Leadership guru, Peter Drucker, once said, “Efficiency is doing things right; effectiveness is doing the right things.” No matter how well we’re working on something, it really doesn’t matter if that something is the wrong thing. Especially for business owners and leaders, time is our most precious resource so investing it in the right things is crucial.
The old saying that we must manage our time well is really a misnomer. It’s about managing ourselves in relation to time. Efficiency is a process issue and where most of us tend to go first to address personal and company capacity. Effectiveness is a people and behavioral issue. It’s about focusing our behaviors on the highest value use of our time; it is about prioritization, doing the right things. Prioritizing allows us to get the highest return on our most precious resource, time. By applying our full attention and focus to top priorities, we complete them faster, get a higher return on our time and avoid the regret from missed opportunities. The challenge is, it may be overwhelming to decide what activities deserve the most attention, however, there are various methods to find the best way to make maximum use of time. Let’s go through some of the best we’ve seen.
Yes, the tried-and-true 80/20 rule, also known as Pareto’s Principle, states that 80% of your results come from only 20% of your actions. Across the board, you will find that the 80/20 principle applies to a lot of things, like the top percentage of clients generating most of your revenue. Bottom line is, to maximize the use of our time, we need to be focused on the 20%. Sometimes it takes some basic analysis to figure it out like time tracking your activities for a week or two. See where your time is going and where it’s getting the highest return. Allocate more time to those activities. Look at some client reports to see who’s generating most of your revenue. Invest more time with them. When doing your employee reviews, look for the fewer to almost every situation. Spend more time helping them achieve more and less time with those who are draining resources. Essentially, this principle can truly help you prioritize your time.
Managing time effectively and achieving the things that you want to achieve means spending your time on things that are important and not just urgent. To do this, you need to distinguish clearly between what is urgent and what is important:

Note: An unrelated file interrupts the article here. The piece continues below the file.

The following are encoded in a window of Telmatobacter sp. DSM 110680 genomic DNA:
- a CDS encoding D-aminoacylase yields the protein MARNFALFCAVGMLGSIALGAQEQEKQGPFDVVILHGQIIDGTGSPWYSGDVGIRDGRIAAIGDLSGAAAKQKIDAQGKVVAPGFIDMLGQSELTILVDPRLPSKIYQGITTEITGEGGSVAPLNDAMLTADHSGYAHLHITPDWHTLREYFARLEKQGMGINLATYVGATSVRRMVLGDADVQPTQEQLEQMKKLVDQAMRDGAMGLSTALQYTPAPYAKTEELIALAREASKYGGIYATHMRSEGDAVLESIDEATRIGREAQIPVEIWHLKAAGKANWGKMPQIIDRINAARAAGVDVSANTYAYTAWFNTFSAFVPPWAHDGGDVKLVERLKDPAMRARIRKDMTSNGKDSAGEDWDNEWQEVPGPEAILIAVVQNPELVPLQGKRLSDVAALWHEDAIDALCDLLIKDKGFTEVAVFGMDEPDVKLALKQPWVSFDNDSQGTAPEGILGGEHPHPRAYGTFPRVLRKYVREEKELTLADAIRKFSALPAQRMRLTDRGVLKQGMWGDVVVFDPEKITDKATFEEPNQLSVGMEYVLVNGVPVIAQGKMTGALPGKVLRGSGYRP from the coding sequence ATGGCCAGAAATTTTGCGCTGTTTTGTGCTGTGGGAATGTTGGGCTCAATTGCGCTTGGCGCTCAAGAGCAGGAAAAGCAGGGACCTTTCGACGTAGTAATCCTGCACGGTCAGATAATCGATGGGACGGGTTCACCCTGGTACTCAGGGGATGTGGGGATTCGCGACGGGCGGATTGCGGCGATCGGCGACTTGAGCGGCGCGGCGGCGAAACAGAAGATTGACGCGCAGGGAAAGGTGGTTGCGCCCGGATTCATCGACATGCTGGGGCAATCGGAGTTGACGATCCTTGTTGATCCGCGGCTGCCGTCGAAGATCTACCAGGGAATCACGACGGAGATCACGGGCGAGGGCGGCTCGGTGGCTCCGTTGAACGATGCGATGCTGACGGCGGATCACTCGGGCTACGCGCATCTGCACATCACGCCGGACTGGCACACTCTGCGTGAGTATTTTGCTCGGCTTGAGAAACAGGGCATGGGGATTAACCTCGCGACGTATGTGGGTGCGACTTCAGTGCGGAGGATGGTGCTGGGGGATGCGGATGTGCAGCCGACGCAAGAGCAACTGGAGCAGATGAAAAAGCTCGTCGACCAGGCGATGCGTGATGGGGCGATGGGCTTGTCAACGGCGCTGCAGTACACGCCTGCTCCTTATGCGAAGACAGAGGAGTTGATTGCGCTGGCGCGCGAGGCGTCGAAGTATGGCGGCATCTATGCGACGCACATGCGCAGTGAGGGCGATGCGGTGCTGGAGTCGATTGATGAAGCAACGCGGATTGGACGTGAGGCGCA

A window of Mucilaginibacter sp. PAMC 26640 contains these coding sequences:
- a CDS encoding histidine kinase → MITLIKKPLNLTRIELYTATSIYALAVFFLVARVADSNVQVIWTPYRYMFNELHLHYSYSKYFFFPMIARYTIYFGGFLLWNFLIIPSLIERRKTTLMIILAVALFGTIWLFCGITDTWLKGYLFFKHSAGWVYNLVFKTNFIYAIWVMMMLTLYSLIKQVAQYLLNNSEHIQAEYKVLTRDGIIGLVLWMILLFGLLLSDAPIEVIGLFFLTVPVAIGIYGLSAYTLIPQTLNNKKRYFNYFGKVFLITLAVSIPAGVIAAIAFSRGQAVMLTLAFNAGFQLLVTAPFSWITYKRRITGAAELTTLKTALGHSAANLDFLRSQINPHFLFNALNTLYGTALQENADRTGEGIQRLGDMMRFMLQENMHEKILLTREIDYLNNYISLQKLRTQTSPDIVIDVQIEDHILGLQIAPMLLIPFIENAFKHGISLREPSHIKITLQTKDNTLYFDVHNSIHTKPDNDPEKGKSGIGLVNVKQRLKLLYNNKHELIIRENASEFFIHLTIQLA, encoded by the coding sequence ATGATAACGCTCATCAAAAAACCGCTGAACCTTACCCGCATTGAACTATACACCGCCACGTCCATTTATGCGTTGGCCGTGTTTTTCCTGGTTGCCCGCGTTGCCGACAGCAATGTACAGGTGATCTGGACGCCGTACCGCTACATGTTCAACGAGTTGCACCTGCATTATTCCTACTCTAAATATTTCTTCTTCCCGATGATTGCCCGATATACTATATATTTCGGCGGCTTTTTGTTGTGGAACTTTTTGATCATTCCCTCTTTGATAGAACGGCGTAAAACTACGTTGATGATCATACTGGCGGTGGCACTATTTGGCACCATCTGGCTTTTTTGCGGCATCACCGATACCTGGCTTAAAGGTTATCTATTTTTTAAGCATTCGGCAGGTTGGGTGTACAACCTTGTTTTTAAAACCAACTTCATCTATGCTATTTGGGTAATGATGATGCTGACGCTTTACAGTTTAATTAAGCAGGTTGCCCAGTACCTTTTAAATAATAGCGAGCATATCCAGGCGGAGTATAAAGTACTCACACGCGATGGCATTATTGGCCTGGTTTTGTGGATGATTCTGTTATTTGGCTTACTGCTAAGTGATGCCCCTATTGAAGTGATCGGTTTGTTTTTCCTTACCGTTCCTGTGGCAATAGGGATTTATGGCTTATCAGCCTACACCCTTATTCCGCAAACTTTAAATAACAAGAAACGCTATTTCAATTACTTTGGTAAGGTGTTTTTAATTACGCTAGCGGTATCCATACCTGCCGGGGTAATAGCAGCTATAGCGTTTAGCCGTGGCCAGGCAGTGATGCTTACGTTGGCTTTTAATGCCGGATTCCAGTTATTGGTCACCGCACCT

- Important: These activities are typically proactive and lead to achieving goals with the greatest impact on your business.
- Urgent: These activities are typically reactive, demand immediate attention and are often associated with someone else’s goals rather than our own.
The Urgent/Important Matrix, also known as the Eisenhower Principle, is a powerful way of organizing tasks based on priorities. It’s a natural tendency to focus on urgent activities because being perpetually busy makes us feel important, passes time quickly and gives us a false sense of achievement. I liken it to drinking a diet Coke after eating a Big Mac, large fries, and a milkshake.
This simple framework is easy to understand and a simple exercise can help you immediately begin to focus more on your highest priorities. Start by drawing a box with four quadrants. On the vertical axis, write “Important” at the top and “Not Important” at the bottom. On the horizontal axis, write “Urgent” on the left and “Not Urgent” on the right. Label the quadrants starting with the top left, “Quadrant I” and going clockwise, “Quadrant II” and so on. Familiarize yourself with what each of these quadrants means:
- QI “Urgent and Important”: Activities in this area typically pose an immediate high risk if not completed (like losing a client) or high reward (like closing a new client) if completed. They often deal with critical issues as they arise and meeting significant commitments. Put these on your tasks list and DO ASAP.
- QII “Important, But Not Urgent”: These tasks are often connected to longer range risks and rewards. They are success-oriented tasks critical to achieving goals. Schedule these tasks using time block strategies to DO LATER.
- QIII “Urgent, But Not Important”: These chores have little risk or reward but often are things we either like to do or give us a false sense of being productive and important. They are unlikely moving you towards your big goals. Manage by delaying them, cutting them short and rejecting requests from others. DELEGATE or DEFER these tasks.
- QIV “Not Urgent and Not Important”: These trivial interruptions are just a distraction and should be avoided if at all possible. However, be careful not to mislabel things like time with family and recreational activities as not important. Avoid these distractions altogether, ELIMINATE and SAY NO.
With these guidelines in mind, start every day with a task list and designate each as QI-IV. Delete QIV items, stay focused on your QI and QII items until complete and only then consider QIII items last.